A retiring Supreme Court judge has warned of "terrible injustices" under proposed mandatory sentencing laws, saying it is easy to conceive of cases where offenders who should be spared jail will end up behind bars for 10 years.
Justice Christopher Pullin, who retired this week after nearly 13 years on the bench, also highlighted an increase in cases involving drugs - especially methylamphetamines - as one of the most significant changes in offences he presided over in his time.
He said that despite it being unusual to comment on proposed laws, he felt it would be wrong not to speak out against the State Government's planned changes to laws for home invasions and repeat burglars.
Mr Pullin said there seemed to be some kind of interstate competition to legislate to increase sentences.
"Queensland, Victoria and Western Australia seem to be the participants," Mr Pullin said at his farewell ceremony this week.
Mr Pullin told The Weekend West that "great injustices" would be caused by the proposed mandatory sentencing laws being considered by State Parliament.
"People who perhaps shouldn't be imprisoned at all, or imprisoned for a short time, end up being imprisoned for a very long period of time," he said, adding that even first offenders could be ensnared by the far- reaching changes.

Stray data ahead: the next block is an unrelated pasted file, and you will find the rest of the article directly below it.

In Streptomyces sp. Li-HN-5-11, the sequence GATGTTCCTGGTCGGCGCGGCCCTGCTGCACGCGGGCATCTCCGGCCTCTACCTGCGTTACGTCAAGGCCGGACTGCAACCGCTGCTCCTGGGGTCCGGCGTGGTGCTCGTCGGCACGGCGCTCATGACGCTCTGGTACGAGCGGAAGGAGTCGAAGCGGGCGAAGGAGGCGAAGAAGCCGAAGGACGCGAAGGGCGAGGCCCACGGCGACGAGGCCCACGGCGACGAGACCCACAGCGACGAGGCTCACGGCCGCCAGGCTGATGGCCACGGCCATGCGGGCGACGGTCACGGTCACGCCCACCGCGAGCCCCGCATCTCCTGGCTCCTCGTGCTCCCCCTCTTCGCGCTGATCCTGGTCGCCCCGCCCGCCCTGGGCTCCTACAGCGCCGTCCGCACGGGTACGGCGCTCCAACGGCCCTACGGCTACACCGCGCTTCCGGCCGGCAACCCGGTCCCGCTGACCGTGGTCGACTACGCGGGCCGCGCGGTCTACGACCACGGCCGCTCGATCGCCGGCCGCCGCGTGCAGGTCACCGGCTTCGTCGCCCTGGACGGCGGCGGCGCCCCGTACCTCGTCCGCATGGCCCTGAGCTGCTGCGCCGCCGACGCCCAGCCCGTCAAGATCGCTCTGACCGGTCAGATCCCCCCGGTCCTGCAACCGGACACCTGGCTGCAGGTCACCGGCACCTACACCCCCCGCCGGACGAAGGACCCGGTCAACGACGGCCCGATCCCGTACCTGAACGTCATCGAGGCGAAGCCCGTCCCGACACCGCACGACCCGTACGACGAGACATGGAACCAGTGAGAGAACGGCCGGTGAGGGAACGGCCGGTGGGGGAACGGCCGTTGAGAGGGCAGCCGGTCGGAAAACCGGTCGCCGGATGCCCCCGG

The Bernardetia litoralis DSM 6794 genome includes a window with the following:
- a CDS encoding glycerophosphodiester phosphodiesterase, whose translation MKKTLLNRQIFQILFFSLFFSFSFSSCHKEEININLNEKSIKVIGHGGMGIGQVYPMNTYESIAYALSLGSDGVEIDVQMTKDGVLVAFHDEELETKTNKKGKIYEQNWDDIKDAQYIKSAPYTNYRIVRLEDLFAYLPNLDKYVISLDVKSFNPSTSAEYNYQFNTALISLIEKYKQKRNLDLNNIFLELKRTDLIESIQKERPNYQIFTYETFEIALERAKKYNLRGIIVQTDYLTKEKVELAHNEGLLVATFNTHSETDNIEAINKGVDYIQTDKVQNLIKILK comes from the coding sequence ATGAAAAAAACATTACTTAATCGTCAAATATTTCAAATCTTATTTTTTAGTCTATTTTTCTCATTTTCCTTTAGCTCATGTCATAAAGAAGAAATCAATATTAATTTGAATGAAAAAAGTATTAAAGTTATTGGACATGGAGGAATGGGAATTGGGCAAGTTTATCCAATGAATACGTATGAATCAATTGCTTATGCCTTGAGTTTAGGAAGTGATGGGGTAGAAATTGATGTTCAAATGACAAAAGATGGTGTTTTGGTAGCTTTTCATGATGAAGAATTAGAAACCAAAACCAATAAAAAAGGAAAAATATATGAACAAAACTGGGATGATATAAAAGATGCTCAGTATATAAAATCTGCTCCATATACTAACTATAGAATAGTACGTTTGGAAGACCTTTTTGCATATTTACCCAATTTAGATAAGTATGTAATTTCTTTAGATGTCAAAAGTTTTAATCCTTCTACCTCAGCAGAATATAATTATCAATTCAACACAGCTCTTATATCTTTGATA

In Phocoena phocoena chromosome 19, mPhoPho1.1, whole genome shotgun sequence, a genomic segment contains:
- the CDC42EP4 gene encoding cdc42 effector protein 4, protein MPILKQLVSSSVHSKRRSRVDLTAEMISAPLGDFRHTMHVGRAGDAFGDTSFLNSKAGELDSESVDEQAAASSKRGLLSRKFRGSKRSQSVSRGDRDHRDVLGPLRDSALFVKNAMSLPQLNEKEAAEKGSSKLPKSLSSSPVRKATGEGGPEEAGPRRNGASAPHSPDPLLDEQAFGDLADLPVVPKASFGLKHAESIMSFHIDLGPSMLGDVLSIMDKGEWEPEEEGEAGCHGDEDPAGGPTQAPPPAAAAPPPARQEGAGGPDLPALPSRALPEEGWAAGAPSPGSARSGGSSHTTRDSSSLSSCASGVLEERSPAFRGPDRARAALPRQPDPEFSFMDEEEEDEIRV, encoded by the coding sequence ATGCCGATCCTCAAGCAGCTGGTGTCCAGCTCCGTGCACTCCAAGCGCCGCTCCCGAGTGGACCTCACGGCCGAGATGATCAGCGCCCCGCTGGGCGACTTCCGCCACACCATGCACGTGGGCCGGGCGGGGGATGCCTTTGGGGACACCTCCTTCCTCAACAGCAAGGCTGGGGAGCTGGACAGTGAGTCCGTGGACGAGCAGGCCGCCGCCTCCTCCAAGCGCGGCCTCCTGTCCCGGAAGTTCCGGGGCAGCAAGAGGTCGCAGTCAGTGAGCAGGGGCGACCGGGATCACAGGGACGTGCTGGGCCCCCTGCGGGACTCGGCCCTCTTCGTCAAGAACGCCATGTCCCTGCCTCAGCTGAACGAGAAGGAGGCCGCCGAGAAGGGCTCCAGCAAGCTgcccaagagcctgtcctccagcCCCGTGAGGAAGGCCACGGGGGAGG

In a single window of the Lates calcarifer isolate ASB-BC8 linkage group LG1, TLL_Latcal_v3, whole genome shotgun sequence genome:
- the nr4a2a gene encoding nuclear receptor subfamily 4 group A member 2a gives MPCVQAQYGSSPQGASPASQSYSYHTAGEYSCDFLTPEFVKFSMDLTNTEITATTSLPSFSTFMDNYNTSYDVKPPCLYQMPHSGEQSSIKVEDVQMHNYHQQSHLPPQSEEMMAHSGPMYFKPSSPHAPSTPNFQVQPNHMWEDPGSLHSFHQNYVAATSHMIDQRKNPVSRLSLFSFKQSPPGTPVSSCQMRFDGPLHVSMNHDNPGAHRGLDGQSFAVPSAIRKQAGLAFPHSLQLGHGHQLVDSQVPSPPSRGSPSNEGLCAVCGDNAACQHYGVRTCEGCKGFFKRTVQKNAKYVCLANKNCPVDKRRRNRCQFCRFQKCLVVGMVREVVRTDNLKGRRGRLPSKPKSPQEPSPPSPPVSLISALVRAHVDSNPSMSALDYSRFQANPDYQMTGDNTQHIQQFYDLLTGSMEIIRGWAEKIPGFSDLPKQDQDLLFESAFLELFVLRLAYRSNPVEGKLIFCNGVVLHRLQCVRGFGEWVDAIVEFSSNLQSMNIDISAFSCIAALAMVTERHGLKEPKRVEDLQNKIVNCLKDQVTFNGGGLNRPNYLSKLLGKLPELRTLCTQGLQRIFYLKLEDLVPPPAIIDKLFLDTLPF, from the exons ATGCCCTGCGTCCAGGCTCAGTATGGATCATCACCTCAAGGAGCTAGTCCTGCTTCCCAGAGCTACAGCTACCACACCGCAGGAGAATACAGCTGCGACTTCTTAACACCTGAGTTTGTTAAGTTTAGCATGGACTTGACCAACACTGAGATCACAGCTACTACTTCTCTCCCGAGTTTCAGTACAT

"There will be a fuss made about those sorts of cases if the legislation passes."
The proposed changes to home invasion laws will force courts to impose a minimum of 75 per cent of the maximum sentence for a range of sexual and physical assaults during burglaries.
The legislation would also prevent multiple burglary offences from being bundled into "one strike" and double the minimum mandatory term for repeat "three-strikers" to two years.
Mr Pullin also warned that the laws would have an adverse impact on WA's already overstretched jails.
Police Minister Liza Harvey hit back at the judiciary, saying offenders who committed the most serious sexual and violent crimes during an aggravated burglary deserved to go to jail for a long time.
"It is long overdue that the courts start to view the act of burglary as a serious offence," she said.
"This is also the view of the community, who we were elected to represent and have given us a mandate to introduce these laws."
Reflecting on his time on the Supreme Court bench, Mr Pullin said increases in sex crimes, likely because of greater reporting, and drug- related cases, particularly those involving methylamphetamines, were the two changes he had seen.
Mr Pullin said other countries such as the Netherlands had taken a different attitude towards the legalisation of drugs and this approach needed to be explored.